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‘Conversion therapy’ can amount to torture and should be banned says UN expert

13 July 2020


LGBT persons endure severe pain and long-lasting psychological and physical damage because of so-called ‘conversion therapies’, UN expert on sexual orientation and gender identity, Victor Madrigal-Borloz tells the Human Rights Council. He calls for a global ban.

Speaking at the Human Rights Council where he presented his latest report, the UN Independent Expert on sexual orientation and gender identity, Victor Madrigal-Borloz,  called on States to “work together to institute a global ban on practices of conversion therapy.”

The expert added that these practices are “inherently discriminatory, that they are cruel, inhuman and degrading treatment, and that depending on the severity or physical or mental pain and suffering inflicted to the victim, they may amount to torture.”

‘Conversion therapy’ describes interventions that purport to achieve a change in a person’s sexual orientation or gender identity, and thus claim to aim at changing people from gay, lesbian or bisexual to heterosexual, and from trans or gender diverse to cisgender - meaning whose gender identity corresponds to the sex they were assigned at birth.

“Practices of conversion therapy are rooted in the belief that persons of diverse sexual orientation and gender identity are somehow inferior, either morally, spiritually or physically because of their orientation or identity, and that they must modify that orientation or identity to remedy that inferiority,” Madrigal-Borloz said.

In his report to the Council, he identifies three main approaches in the practice of ‘conversion therapy’: psychotherapeutic interventions based on the belief that sexual or gender diversity steams from an abnormal upbringing or experience; medical practices rooted in the theory that sexual or gender diversity is an inherent biological dysfunction; and faith-based interventions that act on the premise that there is something inherently evil in diverse sexual orientations and gender identities.

Acts of physical, psychological and sexual abuse, electrocution and forced medication, isolation and confinement, verbal abuse and humiliation are all examples pointed out by Madrigal-Borloz of methods applied to attempt conversion.

A recurrent method used is aversion through which a person is subjected to a negative, painful or distressing sensation while being exposed to a stimulus connected to their sexual orientation.

Interventions can also rely on pharmaceutical approaches, such as medication or hormone or steroid therapy. The expert gives examples where individuals who inevitably fail at ‘converting’ their sexual orientation will often be pressured to undergo gender-affirming surgery, in the belief that it will neutralize their orientation.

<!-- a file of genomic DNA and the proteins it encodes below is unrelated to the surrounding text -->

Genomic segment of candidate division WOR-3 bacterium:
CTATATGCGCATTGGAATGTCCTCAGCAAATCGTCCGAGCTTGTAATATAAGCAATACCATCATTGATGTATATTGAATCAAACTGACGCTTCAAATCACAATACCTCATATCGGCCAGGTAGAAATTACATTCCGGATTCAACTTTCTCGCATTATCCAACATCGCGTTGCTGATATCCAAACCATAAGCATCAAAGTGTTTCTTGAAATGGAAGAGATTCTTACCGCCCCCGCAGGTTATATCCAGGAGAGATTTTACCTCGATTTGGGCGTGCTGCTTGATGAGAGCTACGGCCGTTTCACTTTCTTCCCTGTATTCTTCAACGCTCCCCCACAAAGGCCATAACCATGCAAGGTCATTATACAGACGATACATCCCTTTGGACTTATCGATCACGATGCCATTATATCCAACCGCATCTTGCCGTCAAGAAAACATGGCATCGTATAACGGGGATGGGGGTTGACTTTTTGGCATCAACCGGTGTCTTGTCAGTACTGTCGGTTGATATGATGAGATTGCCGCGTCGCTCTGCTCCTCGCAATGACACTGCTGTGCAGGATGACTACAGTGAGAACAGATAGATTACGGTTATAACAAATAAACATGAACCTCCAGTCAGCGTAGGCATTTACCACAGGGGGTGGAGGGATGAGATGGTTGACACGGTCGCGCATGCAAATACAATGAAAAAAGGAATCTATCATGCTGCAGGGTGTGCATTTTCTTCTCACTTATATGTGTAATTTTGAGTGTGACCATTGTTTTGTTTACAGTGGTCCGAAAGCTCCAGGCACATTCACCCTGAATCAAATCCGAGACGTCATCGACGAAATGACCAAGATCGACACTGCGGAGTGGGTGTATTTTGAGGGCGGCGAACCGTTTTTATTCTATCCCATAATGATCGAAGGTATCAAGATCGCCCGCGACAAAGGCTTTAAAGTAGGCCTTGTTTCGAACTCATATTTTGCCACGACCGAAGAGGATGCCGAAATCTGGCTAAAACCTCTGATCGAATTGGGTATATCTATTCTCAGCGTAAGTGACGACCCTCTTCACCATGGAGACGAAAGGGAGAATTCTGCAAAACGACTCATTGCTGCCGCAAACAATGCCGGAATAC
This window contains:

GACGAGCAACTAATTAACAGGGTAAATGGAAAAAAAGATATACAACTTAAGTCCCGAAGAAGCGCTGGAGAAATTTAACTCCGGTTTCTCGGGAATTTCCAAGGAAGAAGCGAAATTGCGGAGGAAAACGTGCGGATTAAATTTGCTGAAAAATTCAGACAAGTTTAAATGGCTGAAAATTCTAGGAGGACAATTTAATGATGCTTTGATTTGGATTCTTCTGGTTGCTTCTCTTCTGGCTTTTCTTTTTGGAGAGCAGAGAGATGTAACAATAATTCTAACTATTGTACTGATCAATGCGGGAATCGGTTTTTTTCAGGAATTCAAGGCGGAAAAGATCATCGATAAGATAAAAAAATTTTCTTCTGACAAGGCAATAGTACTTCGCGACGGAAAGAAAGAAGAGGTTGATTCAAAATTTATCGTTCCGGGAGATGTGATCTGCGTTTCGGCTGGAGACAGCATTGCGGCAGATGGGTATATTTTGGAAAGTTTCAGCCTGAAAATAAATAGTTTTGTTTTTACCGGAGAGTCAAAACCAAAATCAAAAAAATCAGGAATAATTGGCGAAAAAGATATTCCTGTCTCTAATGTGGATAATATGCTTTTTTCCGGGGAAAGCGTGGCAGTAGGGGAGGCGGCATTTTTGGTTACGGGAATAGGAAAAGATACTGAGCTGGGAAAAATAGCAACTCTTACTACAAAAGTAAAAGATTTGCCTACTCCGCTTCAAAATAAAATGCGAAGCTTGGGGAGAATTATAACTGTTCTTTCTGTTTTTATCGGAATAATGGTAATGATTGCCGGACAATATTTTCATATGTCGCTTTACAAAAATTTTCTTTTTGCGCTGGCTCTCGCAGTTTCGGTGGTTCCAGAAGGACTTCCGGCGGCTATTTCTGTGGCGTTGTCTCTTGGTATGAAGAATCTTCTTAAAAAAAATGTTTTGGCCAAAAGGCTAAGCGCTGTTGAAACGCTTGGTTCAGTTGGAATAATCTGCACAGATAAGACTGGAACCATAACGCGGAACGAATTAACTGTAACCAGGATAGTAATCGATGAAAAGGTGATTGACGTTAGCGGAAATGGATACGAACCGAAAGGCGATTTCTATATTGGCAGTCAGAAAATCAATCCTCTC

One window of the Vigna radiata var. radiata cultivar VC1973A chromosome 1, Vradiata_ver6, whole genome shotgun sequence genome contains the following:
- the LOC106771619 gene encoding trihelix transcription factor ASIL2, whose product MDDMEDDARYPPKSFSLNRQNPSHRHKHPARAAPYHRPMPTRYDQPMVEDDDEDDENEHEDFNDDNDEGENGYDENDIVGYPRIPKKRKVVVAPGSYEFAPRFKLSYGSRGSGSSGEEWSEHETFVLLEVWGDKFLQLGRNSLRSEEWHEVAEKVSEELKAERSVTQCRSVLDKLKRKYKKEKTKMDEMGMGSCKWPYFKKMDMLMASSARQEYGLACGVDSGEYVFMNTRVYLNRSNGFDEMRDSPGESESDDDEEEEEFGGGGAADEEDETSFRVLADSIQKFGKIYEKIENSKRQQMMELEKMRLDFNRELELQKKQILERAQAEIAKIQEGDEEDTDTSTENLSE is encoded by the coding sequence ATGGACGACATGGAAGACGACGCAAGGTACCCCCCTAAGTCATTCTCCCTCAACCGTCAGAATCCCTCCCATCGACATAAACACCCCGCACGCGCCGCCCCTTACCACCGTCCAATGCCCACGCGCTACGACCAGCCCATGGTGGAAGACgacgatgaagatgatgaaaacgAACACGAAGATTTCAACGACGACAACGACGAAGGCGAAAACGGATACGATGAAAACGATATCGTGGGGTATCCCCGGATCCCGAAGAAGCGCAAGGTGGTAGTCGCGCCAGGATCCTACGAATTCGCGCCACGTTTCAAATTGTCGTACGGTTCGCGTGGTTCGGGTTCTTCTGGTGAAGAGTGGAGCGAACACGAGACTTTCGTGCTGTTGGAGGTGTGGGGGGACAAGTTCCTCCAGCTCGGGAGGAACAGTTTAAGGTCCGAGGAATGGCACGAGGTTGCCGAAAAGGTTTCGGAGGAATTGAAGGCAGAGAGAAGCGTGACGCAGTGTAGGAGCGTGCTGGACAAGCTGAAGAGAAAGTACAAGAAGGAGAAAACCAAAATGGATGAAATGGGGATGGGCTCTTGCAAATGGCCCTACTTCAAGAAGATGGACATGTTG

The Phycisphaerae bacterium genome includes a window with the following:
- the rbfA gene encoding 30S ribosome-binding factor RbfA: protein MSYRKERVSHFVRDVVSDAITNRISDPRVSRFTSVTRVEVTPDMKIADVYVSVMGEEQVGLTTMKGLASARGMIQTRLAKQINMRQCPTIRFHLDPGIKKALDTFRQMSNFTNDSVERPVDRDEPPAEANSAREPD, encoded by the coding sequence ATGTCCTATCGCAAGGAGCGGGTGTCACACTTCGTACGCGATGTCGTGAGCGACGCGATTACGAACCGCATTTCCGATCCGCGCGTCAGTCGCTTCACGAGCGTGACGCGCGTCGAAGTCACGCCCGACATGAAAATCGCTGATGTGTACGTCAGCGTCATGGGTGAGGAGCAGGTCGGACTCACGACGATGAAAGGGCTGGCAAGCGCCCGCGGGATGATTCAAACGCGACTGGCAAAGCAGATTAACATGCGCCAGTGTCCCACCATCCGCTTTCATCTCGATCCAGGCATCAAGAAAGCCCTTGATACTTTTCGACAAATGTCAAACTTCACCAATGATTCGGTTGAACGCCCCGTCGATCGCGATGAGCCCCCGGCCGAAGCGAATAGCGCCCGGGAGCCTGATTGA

Victims of ‘conversion therapy’ can also be submitted to the tenets of a spiritual advisor and subjected to programmes to overcome their ‘condition’. Such programmes can include anti-gay slurs, beatings, shackling, food deprivation and even exorcisms.

“Practices of conversion therapy are not only ineffective, but they can also be extremely harmful. They often lead to pain and suffering that will last far beyond their occurrence, leaving indelible scars on a person's body and mind,” Madrigal-Borloz said. “The combined effects of feeling powerless and extreme humiliation generate profound feelings of shame, guilt, self-disgust and worthlessness, which can result in a damaged self-concept and enduring personality changes.”

Private and public mental healthcare providers, faith-based organizations, traditional healers and State agents have been identified by the expert as the perpetrators of ‘conversion therapies’. Those who promote those so-called therapies include family and community members, political authorities and other agents.

State officials, such as judges or police officers, may order “conversion therapy”, even when not explicitly stipulated by law. It is also done through public policy. He provides examples of countries that have adopted plans to curb behaviours perceived as immoral, including same-sex behaviour, and specifically promote practices of “conversion therapy”, including through university programmes.

For the expert, children and young people are particularly vulnerable as early exposure to such interventions is associated with anxiety, depression, post-traumatic stress disorder, suicidal ideation and suicide attempts.

“The decision to subject a child to conversion practices can never truly be in conformity with a child’s best interests,” Madrigal-Borloz said. “Parents must make decisions for their children under the premise of informed consent, which entails knowing the practice’s true nature, its inability to actually achieve ‘conversion’, and the mounting evidence pointing towards its long-term physical and psychological harm.”

In 2012, the Pan American Health Organization noted that ‘conversion therapies’ had no medical justification and represented a severe threat to the health and human rights of victims, and in 2016, the World Psychiatric Association found that “there is no sound scientific evidence that innate sexual orientation can be changed.” In 2020, the Independent Forensic Expert Group declared that offering ‘conversion therapy’ is a form of deception, false advertising and fraud.

13 July 2020

Independent expert on sexual orientation and gender identity

Read of a summary of the report on ‘conversion therapy’ English | French | Spanish | Portuguese (PDF)